Accounting Professor Offers Last Minute Tax Tips
Contact:  Lori Wright
UNH Media Relations
February 20, 2008

EDITORS AND REPORTERS: John Colliander can be reached at or 603-433-9997.

DURHAM, N.H. - Before you file your taxes, you may want to consider several last-minute tips before sending your W-2s to Uncle Sam by April 15.
John Colliander, adjunct professor in accounting and taxation at the University of New Hampshire Whittemore School of Business and Economics, suggests taxpayers consider several strategies in preparing and filing their 2007 tax returns.

IRA Contributions
The maximum contribution for 2007 to your Individual Retirement Account (either Roth or traditional) is $4,000 (increasing to $5,000 for 2008). Individuals who have reached age 50 before Dec. 31, 2007, are allowed an additional "catch up" contribution of $1,000. It's not too late to make your 2007 IRA contribution:Taxpayers have until April 15, 2008, to make their 2007 contribution. In fact, a deduction may be taken on your 2007 tax return even though the contribution has not as yet been made.

Capital Gains
The 2007 alternative capital gains tax rate for individuals in the 10 percent or 15 percent tax bracket is 5 percent. Beginning in 2008, a 0 percent rate replaces the 5 percent rate. If you qualify for this rate, you might consider selling capital assets that have appreciated while this 0 percent rate is in effect. While this rate is presently in effect for next year as well, there is no guarantee that there will not be a tax change, so you might want to take advantage of this rate in 2008.

Personal Energy Credits
Individuals are entitled to a variety of personal energy credits for 2007. Among these are credits for the installation of certain energy saving devices installed in your principal residence prior to Jan. 1, 2008 (e.g. qualified exterior doors, windows, furnaces, and the like). You also may be entitled to an alternative motor vehicle credit on your 2007 tax return if you purchased an eligible vehicle last year (e.g. a qualified hybrid vehicle). Among other requirements you must meet, you must be the original user of the vehicle. You would claim this credit on form 8910.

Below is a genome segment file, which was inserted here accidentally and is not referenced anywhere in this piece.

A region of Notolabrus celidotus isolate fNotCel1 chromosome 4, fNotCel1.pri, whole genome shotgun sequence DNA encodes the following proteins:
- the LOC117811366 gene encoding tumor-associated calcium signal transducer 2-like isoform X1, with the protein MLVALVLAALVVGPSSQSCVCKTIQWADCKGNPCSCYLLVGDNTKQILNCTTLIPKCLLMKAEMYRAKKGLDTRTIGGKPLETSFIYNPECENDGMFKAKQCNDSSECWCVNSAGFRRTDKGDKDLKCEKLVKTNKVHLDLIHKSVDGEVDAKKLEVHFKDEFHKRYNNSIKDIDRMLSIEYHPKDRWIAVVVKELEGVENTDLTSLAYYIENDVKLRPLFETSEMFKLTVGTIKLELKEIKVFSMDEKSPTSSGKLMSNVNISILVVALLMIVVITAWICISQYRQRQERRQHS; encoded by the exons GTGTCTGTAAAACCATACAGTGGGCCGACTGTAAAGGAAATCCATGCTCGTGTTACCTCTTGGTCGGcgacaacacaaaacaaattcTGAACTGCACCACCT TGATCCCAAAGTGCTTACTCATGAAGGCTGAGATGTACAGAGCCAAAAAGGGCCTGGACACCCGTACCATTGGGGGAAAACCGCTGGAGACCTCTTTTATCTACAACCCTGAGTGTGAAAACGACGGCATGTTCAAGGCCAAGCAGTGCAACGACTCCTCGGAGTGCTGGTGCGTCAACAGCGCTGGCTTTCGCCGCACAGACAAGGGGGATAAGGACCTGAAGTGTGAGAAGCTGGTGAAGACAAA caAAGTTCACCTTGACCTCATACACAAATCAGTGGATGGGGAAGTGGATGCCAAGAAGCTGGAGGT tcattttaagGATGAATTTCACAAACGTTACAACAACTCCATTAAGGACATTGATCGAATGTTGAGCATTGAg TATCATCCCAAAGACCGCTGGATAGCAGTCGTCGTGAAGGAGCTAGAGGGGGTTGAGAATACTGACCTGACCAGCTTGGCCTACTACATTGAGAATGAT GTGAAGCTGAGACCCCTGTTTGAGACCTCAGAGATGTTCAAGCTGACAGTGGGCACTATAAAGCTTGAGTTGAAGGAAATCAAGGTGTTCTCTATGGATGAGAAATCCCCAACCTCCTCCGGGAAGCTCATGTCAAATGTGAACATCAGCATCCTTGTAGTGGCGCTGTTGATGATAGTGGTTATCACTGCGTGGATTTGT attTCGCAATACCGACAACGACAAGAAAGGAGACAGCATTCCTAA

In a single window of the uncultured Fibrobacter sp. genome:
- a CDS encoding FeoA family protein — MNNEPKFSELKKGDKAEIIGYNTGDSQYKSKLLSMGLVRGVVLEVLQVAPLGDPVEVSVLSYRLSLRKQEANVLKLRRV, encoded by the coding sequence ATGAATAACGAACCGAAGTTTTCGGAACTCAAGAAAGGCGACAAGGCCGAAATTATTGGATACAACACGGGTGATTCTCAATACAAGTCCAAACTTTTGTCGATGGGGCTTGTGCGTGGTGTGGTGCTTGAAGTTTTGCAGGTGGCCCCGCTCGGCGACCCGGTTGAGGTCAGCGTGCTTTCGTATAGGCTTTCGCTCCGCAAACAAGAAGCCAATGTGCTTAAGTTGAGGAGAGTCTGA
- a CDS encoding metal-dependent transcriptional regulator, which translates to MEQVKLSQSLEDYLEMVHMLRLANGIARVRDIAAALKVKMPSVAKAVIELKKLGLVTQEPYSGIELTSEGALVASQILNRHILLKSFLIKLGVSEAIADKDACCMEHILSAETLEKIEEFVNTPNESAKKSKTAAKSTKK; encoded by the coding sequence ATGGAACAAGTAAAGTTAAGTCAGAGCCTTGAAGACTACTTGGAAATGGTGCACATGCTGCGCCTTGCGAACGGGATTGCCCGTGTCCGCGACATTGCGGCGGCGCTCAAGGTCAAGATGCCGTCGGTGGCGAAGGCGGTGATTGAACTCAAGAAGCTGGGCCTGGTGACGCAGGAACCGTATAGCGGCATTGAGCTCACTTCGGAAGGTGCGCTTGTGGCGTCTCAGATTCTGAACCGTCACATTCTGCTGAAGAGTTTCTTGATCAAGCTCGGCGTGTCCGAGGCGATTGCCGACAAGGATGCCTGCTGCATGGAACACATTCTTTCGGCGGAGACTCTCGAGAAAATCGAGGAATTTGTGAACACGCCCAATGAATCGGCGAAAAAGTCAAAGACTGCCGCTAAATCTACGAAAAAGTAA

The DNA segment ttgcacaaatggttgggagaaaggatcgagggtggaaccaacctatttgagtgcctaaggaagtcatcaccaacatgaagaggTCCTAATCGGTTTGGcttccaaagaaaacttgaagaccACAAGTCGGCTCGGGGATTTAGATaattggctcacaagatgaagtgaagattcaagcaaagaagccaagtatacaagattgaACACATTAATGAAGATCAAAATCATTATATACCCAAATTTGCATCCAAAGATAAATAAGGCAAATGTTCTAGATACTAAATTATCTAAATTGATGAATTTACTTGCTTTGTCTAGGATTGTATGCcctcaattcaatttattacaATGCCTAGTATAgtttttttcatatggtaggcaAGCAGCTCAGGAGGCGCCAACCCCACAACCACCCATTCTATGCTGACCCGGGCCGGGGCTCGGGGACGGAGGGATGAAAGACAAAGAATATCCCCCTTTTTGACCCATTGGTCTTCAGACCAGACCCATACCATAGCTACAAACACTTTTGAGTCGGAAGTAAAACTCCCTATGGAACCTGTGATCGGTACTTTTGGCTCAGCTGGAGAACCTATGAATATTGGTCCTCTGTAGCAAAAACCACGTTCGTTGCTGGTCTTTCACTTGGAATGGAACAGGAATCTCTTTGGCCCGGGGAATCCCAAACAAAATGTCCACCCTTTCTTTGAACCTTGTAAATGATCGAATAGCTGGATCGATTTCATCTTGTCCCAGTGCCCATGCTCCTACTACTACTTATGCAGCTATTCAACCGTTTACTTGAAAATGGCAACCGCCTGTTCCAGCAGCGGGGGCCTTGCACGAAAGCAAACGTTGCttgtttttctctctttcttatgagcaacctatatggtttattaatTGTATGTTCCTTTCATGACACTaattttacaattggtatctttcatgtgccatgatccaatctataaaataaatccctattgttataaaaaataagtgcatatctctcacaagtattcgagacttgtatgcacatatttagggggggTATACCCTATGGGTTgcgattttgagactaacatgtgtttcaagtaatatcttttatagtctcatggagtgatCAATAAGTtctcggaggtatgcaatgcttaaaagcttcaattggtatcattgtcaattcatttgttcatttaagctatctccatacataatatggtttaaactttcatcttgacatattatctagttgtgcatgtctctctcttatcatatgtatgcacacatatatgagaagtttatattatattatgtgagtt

Foreign Tax Credit
If you are the recipient of foreign source income (e.g. dividends from a Canadian corporation) from which foreign income taxes were withheld at the source, you may be entitled to a credit against your U.S. income for these taxes. There are limits to the amount of credit to which a taxpayer is entitled, but generally most, if not all, foreign taxes paid is eligible for the credit.

Charitable Contributions
Unfortunately for tax years beginning after Aug. 17, 2006 (generally meaning 2007), no deduction for any cash contribution will be allowed without some bank record or receipt. For example, weekly cash contributions to your local church would not be deductible without some form of substantiation.

Excess FICA
If an individual holds two jobs, each employer is required to withhold social security taxes. Since individuals are liable for the FICA portion of such taxes only up to a total wage base of $97,500 (for 2007), in many instances a person's actual FICA payments may exceed the maximum payments due. Don't forget that such excess FICA is a credit against taxes owed.

Alternative Minimum Tax
In recent years, inflation has overtaken the AMT exemption amount. Congress passed the Tax Increase Prevention Act of 2007 late in December, which, among other things, raises the AMT exemption amount. If you are subject to the AMT, be sure that the AMT form you are using (form 6251) is the current form, reflecting this new exemption amount.

As in prior years, individuals are entitled to an automatic six-month extension to file their individual tax return (1040). Filing form 4868 by April 15, 2008, will extend the filing deadline to Oct. 15, 2008. It will not, however, extend the due date for the payment of taxes. The estimated amount of your taxes is due with the filing of form 4868. Failure pay all taxes by April 15, 2008, will result in the assessment of penalties and interest.



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